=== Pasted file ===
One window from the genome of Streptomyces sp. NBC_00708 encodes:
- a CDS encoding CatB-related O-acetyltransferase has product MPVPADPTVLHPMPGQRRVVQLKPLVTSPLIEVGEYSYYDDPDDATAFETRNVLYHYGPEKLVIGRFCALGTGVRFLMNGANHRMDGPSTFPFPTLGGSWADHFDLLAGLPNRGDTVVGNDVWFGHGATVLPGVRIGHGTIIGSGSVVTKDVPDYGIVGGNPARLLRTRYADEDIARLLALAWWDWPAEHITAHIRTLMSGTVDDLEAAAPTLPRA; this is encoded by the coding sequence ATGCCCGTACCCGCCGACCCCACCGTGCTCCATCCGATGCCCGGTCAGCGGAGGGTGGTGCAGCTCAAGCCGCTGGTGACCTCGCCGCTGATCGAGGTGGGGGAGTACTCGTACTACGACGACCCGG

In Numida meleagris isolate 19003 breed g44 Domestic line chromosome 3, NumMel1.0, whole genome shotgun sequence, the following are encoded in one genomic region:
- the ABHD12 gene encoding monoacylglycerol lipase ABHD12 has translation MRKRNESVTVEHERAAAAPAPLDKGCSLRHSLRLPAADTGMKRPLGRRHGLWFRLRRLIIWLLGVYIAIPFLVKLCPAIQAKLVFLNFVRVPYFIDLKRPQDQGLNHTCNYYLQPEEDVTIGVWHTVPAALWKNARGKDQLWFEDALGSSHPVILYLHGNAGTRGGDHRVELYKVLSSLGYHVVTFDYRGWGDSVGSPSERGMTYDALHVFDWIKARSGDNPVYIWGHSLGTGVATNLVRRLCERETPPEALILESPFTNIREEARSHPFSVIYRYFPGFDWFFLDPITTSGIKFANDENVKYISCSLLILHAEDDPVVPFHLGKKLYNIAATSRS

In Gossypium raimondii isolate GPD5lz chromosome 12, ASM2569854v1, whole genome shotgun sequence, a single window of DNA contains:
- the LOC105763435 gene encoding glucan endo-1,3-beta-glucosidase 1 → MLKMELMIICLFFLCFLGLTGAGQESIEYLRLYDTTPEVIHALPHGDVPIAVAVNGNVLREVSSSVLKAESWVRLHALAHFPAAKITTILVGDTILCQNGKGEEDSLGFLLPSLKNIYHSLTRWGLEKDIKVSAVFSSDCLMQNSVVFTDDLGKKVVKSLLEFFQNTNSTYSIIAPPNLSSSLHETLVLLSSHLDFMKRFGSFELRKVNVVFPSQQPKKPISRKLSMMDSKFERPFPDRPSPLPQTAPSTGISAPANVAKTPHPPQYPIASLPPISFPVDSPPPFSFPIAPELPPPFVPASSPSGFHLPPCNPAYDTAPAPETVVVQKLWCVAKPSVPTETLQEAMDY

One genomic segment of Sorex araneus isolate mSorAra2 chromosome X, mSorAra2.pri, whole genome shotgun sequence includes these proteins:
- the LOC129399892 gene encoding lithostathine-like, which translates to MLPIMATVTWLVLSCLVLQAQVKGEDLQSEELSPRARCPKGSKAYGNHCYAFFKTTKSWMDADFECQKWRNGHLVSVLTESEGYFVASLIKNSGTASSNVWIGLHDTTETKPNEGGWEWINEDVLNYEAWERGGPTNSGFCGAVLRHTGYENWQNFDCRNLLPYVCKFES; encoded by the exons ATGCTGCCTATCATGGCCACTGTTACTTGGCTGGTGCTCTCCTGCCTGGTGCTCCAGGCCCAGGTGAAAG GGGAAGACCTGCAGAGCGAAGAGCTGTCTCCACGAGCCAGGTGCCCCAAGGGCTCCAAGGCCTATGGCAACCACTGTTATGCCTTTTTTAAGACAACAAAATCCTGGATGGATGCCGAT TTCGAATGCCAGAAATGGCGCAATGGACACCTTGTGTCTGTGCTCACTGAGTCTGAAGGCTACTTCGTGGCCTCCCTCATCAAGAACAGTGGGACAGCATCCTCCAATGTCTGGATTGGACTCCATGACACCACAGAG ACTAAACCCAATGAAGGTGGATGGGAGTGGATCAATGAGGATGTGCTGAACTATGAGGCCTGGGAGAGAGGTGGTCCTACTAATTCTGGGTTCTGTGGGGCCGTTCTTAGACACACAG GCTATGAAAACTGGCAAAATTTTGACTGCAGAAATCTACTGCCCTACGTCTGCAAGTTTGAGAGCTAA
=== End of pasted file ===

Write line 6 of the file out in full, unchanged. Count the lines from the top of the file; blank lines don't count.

- the LOC105763435 gene encoding glucan endo-1,3-beta-glucosidase 1 → MLKMELMIICLFFLCFLGLTGAGQESIEYLRLYDTTPEVIHALPHGDVPIAVAVNGNVLREVSSSVLKAESWVRLHALAHFPAAKITTILVGDTILCQNGKGEEDSLGFLLPSLKNIYHSLTRWGLEKDIKVSAVFSSDCLMQNSVVFTDDLGKKVVKSLLEFFQNTNSTYSIIAPPNLSSSLHETLVLLSSHLDFMKRFGSFELRKVNVVFPSQQPKKPISRKLSMMDSKFERPFPDRPSPLPQTAPSTGISAPANVAKTPHPPQYPIASLPPISFPVDSPPPFSFPIAPELPPPFVPASSPSGFHLPPCNPAYDTAPAPETVVVQKLWCVAKPSVPTETLQEAMDY